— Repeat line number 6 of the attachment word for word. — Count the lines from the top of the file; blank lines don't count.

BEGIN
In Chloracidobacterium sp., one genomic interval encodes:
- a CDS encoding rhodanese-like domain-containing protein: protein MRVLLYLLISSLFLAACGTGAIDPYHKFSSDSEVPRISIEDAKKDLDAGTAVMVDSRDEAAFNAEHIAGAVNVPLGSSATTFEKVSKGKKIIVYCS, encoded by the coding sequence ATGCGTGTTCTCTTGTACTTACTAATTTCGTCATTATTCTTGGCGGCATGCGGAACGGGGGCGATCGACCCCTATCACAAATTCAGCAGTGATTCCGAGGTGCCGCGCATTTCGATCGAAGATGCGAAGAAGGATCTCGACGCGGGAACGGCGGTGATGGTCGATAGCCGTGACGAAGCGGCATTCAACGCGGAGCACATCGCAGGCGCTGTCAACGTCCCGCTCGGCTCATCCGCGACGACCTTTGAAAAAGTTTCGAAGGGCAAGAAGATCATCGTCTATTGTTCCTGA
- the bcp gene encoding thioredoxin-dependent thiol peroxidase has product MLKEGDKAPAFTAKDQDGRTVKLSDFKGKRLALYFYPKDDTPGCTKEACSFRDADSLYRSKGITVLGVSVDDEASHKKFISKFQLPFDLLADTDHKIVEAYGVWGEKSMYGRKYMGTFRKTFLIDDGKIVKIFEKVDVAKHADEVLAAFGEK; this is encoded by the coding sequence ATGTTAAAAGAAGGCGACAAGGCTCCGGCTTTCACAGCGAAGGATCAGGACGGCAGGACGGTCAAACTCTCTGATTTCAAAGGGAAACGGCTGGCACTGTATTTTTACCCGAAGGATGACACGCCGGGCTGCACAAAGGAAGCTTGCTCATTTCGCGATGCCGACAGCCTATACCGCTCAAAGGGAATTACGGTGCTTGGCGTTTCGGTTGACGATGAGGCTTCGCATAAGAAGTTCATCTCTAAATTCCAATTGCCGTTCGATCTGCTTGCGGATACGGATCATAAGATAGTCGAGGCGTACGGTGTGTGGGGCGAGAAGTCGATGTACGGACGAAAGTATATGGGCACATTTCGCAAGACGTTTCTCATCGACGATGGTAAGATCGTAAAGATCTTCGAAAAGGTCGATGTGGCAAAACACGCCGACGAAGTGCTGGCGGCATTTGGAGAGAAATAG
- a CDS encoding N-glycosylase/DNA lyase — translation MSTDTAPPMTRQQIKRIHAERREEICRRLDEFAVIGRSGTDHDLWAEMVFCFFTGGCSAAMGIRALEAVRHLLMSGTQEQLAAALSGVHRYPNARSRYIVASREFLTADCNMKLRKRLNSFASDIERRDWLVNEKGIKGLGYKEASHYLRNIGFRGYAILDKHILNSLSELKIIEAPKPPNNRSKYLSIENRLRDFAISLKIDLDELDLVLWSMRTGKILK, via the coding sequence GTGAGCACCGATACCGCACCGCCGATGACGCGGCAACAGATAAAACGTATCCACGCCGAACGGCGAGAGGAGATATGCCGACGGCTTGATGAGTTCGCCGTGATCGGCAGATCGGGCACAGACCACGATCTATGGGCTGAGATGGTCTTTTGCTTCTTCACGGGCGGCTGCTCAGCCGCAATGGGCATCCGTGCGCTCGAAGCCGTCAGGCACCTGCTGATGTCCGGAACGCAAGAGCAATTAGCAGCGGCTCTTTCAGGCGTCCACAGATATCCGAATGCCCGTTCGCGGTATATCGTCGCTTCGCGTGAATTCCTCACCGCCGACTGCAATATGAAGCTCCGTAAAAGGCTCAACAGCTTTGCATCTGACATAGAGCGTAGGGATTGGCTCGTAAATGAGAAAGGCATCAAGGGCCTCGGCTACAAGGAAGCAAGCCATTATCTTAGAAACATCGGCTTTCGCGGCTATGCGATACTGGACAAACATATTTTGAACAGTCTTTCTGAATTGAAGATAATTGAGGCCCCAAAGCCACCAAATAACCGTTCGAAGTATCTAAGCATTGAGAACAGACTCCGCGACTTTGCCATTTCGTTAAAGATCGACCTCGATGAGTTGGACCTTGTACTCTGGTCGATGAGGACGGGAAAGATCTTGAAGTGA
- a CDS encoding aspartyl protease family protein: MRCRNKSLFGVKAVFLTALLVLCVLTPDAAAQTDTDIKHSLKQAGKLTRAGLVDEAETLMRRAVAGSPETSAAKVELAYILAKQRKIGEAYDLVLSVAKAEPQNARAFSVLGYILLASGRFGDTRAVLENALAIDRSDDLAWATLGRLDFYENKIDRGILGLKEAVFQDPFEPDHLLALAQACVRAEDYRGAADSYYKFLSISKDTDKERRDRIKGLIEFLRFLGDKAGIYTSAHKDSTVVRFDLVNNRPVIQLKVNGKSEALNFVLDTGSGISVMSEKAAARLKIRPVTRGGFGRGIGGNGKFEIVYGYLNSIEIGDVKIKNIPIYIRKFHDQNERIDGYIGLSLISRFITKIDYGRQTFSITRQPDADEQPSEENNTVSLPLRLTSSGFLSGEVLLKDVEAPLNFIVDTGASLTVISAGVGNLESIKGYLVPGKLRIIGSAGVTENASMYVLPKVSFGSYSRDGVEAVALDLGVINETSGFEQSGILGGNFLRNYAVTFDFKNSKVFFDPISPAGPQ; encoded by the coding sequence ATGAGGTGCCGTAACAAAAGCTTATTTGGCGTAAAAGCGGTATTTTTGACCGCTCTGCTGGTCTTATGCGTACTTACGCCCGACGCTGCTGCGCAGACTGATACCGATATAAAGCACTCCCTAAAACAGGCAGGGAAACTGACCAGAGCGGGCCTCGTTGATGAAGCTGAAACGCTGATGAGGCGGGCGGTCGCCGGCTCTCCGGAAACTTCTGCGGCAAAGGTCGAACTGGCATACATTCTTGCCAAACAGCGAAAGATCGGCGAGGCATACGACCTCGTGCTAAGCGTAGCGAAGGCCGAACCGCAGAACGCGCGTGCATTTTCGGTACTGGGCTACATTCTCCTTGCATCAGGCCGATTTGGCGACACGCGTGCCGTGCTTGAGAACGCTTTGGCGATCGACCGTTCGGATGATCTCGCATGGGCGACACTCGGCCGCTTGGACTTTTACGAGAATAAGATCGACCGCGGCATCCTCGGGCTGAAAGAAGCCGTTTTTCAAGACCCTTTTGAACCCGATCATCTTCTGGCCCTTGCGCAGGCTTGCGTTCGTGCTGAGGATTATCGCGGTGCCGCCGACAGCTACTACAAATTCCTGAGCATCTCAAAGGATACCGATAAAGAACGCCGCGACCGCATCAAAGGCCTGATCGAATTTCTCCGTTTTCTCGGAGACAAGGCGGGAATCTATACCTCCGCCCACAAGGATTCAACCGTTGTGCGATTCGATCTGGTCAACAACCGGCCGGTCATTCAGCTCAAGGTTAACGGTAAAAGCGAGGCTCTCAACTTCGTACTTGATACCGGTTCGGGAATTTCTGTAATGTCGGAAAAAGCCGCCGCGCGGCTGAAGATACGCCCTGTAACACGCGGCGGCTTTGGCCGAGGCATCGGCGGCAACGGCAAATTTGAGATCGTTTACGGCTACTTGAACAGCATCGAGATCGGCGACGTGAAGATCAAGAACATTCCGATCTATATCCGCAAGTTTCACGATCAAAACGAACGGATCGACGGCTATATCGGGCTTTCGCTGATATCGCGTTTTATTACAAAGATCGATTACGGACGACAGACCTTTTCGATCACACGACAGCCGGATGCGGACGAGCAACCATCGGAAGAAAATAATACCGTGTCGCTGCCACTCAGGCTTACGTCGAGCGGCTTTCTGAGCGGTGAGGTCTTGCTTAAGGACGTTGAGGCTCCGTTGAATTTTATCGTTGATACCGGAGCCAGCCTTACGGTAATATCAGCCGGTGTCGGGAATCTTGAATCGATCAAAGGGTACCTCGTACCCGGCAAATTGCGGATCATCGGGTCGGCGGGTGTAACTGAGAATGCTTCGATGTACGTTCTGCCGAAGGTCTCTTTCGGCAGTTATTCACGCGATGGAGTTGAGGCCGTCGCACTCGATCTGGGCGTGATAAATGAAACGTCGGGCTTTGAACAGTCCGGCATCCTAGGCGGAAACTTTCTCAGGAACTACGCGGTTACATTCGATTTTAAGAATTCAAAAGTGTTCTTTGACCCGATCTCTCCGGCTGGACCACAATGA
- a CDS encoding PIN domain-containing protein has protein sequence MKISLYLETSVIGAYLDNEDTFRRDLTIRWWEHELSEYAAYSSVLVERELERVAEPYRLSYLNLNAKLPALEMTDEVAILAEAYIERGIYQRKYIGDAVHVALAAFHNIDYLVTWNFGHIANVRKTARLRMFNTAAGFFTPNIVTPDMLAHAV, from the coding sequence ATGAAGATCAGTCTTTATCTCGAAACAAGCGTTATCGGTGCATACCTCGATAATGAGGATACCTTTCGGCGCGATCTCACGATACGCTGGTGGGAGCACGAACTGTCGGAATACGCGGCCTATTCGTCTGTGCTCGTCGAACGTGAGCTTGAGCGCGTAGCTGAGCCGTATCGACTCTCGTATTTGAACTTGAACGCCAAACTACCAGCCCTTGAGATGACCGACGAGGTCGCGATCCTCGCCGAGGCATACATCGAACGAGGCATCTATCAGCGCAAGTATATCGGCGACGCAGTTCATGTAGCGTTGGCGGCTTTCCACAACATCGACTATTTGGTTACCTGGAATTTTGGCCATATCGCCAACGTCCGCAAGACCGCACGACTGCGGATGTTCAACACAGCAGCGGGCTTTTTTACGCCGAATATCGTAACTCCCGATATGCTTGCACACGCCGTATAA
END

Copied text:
- a CDS encoding PIN domain-containing protein has protein sequence MKISLYLETSVIGAYLDNEDTFRRDLTIRWWEHELSEYAAYSSVLVERELERVAEPYRLSYLNLNAKLPALEMTDEVAILAEAYIERGIYQRKYIGDAVHVALAAFHNIDYLVTWNFGHIANVRKTARLRMFNTAAGFFTPNIVTPDMLAHAV, from the coding sequence ATGAAGATCAGTCTTTATCTCGAAACAAGCGTTATCGGTGCATACCTCGATAATGAGGATACCTTTCGGCGCGATCTCACGATACGCTGGTGGGAGCACGAACTGTCGGAATACGCGGCCTATTCGTCTGTGCTCGTCGAACGTGAGCTTGAGCGCGTAGCTGAGCCGTATCGACTCTCGTATTTGAACTTGAACGCCAAACTACCAGCCCTTGAGATGACCGACGAGGTCGCGATCCTCGCCGAGGCATACATCGAACGAGGCATCTATCAGCGCAAGTATATCGGCGACGCAGTTCATGTAGCGTTGGCGGCTTTCCACAACATCGACTATTTGGTTACCTGGAATTTTGGCCATATCGCCAACGTCCGCAAGACCGCACGACTGCGGATGTTCAACACAGCAGCGGGCTTTTTTACGCCGAATATCGTAACTCCCGATATGCTTGCACACGCCGTATAA